Summer by Ali Smith

September 21st, 2020

“I wanted to send you an open horizon,” one character writes to another in this book (121). They’ve never met; they may never meet. The character doing the writing is a teenager who is 1) worried about climate change, 2) protective of and infuriated by her sometimes-difficult/provocative younger brother, and 3) dealing with life in England in 2020, with Brexit and COVID-19 and lockdown and remote schooling. The recipient of the letter is an immigrant, probably/possibly still in a detention center, though Sacha, the letter-writer, doesn’t know for sure. She writes, anyway: about the arrival of the swifts in England as the start of every summer, about how “if you were to open a swift, metaphorically of course, the rolled-up message they carry inside them is the unfurled word SUMMER” (119). Summer is that open horizon, at least in imagination or memory, though summer is also heat and stink; another character thinks about how “the whole season is like the smell round a garbage truck as it moves through the city and like you’re stuck on a bike behind it going way too slowly down a too-narrow street” (100). It’s “the briefest and slipperiest of the seasons,” the one that “won’t be held at all, except in bits, fragments, moments, flashes of memory of so-called perfect or imagined perfect summers, summers that never existed” (290).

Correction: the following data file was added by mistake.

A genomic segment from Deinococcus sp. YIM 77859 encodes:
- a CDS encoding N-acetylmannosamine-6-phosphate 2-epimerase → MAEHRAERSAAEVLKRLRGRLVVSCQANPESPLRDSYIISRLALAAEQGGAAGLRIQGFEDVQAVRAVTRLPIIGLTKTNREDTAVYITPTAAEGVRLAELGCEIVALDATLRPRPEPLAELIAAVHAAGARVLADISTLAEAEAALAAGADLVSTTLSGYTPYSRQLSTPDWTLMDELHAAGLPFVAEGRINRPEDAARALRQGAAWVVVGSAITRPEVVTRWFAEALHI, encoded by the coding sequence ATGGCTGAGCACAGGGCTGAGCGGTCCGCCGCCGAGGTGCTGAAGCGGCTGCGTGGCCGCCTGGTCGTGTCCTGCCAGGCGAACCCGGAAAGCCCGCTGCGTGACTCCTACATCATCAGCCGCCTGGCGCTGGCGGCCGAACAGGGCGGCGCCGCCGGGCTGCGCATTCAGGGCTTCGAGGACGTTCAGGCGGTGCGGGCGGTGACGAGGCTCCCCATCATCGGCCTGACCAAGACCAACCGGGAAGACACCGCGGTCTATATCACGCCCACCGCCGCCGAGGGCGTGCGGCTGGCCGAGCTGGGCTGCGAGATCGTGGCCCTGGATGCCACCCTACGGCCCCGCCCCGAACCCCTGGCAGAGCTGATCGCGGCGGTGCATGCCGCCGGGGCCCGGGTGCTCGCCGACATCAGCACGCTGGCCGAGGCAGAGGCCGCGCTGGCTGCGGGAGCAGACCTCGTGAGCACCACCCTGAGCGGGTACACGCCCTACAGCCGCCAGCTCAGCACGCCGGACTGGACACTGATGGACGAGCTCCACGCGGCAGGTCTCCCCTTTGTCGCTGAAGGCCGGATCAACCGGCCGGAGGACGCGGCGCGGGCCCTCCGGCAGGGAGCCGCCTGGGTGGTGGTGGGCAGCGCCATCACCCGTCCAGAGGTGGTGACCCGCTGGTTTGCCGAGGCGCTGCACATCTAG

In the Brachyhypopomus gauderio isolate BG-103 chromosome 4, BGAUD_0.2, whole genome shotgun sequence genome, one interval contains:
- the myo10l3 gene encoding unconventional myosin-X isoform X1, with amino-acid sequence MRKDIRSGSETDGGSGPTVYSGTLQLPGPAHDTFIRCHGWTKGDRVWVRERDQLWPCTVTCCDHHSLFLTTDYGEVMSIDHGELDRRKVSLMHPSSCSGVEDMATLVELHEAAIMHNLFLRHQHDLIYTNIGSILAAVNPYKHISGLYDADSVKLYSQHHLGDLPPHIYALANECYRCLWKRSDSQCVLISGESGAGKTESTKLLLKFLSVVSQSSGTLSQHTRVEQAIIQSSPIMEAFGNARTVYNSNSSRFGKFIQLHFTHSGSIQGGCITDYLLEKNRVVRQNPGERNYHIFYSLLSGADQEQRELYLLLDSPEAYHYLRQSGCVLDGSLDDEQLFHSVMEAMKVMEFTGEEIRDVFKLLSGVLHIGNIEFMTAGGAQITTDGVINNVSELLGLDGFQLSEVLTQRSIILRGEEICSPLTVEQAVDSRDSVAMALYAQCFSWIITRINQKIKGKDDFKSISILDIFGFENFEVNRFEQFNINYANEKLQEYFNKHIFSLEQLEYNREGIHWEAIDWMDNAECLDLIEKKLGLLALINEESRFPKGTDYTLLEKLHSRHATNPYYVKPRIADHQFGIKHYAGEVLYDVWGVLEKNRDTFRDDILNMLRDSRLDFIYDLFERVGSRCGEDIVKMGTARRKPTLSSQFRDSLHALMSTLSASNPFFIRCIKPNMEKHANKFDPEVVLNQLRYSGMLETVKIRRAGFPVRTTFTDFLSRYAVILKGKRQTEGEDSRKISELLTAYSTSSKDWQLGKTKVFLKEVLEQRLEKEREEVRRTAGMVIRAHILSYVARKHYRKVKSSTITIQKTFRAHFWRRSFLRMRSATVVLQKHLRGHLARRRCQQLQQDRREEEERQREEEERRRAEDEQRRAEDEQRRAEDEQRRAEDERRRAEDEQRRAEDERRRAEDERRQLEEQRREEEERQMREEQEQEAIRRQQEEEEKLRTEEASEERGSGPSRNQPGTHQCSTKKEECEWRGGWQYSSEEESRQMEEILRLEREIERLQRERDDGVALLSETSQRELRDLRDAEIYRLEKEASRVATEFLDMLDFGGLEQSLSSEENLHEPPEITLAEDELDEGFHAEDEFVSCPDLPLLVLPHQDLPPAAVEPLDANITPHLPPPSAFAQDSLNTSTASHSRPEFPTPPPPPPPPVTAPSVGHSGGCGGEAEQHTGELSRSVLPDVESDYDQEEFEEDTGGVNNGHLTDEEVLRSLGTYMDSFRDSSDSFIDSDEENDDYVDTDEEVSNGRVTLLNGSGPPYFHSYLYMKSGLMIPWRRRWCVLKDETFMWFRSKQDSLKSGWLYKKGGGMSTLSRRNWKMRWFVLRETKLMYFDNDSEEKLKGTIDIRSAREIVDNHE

In Summer, characters and themes from the prior three books in Ali Smith’s seasonal quartet recur: there is a lot about family, and memory, and art; we get wordplay and arguments and news clips and politics. And connection, by chance or by choice. Late in the book, a different character talks about having “a chance to make the world bigger for someone else. Or smaller. That’s always the choice we’ve got” (364). So: summer, the sky wide, birds and stars overhead: possibility, even amidst everything.

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